By Phil Rose
Organized youth soccer is usually dependant on a partnership between soccer professionals and volunteer parents to administer and run youth soccer programs. The combination of a partnership between professionals and volunteers is often a recipe for failure. The involvement of predominantly inexperienced, untrained, agenda driven, volunteer adults, who do not fully understand youth soccer is one of the many reasons why youth soccer is failing in this country. The impact upon the growth(or lack of) of youth soccer and the barriers built by misguided parents is a trend that we as soccer professionals have to reverse.
How do we achieve this?
We can only achieve this by the standards we set and serve to our soccer communities. The key to a successful youth soccer program is setting professional standards that are consistent throughout our profession. A soccer professional must operate within a philosophy and code of ethics that everyone agrees with and operates by. The philosophy and code of ethics MUST always benefit every child and be good for the game. It should be our mission and purpose to sell this philosophy to our soccer community. The rule of thumb therefore would require that anyone who does not believe in the mission, philosophy, follow the business plan or cannot operate and function within the code of ethics and professional standards should be encouraged to leave the program.
Here’s a good solution.
Professional standards start and end with soccer professionals. In order to raise the standards in our communities we MUST raise the standards in our profession. We, as soccer professionals, must embrace any and all professional developments or changing trends, that lead to better services offered and an improvement in the standards of youth soccer. True soccer professionals are developing all the time. There is no such thing as the finished article or complete package. A soccer professional is evolving and growing constantly. A coach who is the same coach as he/she was 3, 5 or 10 years previously is not a professional coach. A professional coach is always open to new ideas, methodology, current trends and business practices. Youth soccer is also a business. Bad businesses fail, good ones, with good plans survive and usually prosper. We are not only soccer professionals, we are also business professionals. We must encourage (and direct, if possible) our volunteer boards to run clubs like a business.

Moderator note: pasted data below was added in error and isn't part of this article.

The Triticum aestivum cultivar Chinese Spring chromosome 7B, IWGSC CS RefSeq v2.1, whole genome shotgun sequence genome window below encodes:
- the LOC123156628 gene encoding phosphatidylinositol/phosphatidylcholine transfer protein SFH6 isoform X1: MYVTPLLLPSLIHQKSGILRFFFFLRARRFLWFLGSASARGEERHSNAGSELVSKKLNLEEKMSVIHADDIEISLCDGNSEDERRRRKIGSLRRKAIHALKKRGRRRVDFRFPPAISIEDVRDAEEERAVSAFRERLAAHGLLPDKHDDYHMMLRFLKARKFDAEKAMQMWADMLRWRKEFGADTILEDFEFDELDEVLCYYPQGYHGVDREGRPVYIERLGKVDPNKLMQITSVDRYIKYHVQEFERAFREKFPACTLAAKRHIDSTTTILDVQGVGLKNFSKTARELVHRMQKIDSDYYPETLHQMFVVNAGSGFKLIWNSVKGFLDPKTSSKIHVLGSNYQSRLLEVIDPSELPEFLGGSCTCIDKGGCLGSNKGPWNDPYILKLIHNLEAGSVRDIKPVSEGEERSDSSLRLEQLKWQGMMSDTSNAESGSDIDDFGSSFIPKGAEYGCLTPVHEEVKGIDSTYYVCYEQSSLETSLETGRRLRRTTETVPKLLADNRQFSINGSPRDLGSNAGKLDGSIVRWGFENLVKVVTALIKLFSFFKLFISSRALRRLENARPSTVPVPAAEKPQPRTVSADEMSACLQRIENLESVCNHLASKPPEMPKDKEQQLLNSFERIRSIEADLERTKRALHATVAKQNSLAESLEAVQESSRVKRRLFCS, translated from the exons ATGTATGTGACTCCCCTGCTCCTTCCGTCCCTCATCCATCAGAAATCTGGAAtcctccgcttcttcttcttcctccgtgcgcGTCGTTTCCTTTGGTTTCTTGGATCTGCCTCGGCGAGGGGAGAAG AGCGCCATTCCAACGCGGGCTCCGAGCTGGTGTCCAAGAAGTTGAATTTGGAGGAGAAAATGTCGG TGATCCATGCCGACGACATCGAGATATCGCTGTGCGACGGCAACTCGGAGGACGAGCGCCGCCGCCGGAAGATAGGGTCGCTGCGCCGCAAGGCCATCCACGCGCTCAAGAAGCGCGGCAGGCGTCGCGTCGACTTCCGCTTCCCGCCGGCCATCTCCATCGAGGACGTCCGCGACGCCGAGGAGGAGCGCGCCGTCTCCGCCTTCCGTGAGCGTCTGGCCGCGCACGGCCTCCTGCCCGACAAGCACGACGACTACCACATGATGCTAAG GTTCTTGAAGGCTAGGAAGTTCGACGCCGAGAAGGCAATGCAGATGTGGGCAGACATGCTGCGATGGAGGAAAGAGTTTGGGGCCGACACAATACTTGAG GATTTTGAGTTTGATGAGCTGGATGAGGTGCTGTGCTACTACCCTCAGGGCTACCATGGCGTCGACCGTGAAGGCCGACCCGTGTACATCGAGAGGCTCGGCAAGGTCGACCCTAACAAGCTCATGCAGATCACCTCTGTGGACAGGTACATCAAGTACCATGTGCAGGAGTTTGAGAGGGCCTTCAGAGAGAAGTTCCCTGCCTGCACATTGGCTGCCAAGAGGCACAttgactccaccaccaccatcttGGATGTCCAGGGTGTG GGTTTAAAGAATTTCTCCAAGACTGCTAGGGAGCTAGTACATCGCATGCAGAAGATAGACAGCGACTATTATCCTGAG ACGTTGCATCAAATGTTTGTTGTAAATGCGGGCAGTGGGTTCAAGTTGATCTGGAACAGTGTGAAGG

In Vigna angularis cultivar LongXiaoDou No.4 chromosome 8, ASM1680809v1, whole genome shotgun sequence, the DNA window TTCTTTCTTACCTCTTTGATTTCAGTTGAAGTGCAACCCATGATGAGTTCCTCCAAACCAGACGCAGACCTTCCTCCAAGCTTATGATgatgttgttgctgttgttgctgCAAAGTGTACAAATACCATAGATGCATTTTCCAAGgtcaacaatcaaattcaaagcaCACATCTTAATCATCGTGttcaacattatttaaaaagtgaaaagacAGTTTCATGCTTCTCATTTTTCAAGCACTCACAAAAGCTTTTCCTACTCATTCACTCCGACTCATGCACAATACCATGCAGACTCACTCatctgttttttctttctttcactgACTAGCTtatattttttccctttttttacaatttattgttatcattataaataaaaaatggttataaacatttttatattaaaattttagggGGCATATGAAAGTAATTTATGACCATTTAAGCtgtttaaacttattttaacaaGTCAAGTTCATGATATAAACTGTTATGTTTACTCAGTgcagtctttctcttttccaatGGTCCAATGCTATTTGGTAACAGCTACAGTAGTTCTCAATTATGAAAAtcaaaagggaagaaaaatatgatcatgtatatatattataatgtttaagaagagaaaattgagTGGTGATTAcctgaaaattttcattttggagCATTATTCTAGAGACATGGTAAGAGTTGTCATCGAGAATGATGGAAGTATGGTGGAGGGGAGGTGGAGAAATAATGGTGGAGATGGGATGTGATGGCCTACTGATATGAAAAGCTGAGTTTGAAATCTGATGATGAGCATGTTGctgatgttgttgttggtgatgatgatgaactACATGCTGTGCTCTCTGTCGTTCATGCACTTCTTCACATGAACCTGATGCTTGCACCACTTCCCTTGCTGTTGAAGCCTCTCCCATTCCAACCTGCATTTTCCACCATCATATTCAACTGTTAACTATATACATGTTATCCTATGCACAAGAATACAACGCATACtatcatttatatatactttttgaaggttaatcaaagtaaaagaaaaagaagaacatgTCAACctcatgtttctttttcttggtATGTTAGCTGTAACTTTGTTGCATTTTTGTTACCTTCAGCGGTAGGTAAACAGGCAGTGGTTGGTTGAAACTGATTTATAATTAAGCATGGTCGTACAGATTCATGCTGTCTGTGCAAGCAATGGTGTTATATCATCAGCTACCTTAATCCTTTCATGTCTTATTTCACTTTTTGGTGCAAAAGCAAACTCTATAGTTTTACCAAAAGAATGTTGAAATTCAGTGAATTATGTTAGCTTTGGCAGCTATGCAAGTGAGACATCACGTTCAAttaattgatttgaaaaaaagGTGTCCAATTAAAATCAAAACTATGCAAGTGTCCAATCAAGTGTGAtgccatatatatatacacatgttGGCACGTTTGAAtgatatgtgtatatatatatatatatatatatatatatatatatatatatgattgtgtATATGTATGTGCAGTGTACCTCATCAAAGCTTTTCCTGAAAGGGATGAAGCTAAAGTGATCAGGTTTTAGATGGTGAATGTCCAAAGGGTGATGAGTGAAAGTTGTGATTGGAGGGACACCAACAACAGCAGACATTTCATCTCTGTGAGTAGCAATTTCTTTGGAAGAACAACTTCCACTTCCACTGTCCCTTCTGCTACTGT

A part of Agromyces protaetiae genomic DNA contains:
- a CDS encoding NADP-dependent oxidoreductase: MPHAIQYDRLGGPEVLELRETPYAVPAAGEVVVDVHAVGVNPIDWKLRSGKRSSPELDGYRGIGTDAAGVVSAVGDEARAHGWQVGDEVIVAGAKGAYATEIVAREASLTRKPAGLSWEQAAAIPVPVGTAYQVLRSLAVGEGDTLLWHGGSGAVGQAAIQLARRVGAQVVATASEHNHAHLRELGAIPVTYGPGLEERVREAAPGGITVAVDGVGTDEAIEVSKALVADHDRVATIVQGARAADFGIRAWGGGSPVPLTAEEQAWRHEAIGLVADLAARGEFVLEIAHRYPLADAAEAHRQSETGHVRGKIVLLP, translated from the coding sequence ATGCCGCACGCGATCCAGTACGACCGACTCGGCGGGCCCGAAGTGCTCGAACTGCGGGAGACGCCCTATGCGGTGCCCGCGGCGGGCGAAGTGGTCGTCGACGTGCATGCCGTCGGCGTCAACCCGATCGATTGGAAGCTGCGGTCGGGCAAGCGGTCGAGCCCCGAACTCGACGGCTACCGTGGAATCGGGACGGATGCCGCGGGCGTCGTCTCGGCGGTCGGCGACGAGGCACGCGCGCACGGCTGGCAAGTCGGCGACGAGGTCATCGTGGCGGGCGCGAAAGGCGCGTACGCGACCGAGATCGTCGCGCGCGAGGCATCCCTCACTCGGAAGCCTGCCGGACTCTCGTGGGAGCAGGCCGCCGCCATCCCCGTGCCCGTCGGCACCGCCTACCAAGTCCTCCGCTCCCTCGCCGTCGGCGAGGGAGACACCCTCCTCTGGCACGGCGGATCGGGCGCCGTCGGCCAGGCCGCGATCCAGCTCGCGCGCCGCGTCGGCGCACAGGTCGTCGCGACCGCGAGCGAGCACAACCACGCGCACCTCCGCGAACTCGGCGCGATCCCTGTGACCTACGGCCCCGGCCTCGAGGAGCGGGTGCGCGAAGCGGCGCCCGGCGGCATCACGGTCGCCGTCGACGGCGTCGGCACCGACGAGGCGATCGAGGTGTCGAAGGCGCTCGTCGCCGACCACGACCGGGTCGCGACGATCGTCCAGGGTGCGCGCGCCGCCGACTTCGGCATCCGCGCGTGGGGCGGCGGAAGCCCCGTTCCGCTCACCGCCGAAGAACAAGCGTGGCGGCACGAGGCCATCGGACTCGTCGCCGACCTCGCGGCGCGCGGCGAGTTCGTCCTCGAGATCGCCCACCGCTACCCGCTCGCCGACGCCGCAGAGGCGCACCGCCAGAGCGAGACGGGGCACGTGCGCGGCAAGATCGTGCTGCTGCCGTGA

The purpose of leadership is:
To get others to share our mission, our philosophy, our ambitions, our dreams, our code of ethics, our methodology and our business plan.
How do we achieve this?
By setting and maintaining industry standards.

Remember we are community leaders
¢ Show the way forward
¢ Establish direction
¢ Positively influence
¢ Impact others
¢ Set standards
¢ Guide, direct and mentor
¢ Persuade others that what we do is good for the game
How do we do this?
First and foremost this can be done through Coach Education and Professional Development. There are year round opportunities, locally, regionally, nationally and internationally, for professional development, through coach education, seminars, conventions etc. We have no excuse for not evolving and growing as a professional coach. When a soccer coach fails in this it is largely through lack of ambition, motivation, commitment, or has an egotistical attitude or a general desire for unaccountability. We MUST adjust these issues positively in order to raise the professional standards.
Methods of Improvement
We can change the standards for the better by:
¢ Self Evaluation
¢ Increased accountability
¢ Through belief and perseverance
¢ Raising professional standards
¢ A commitment to do what we do better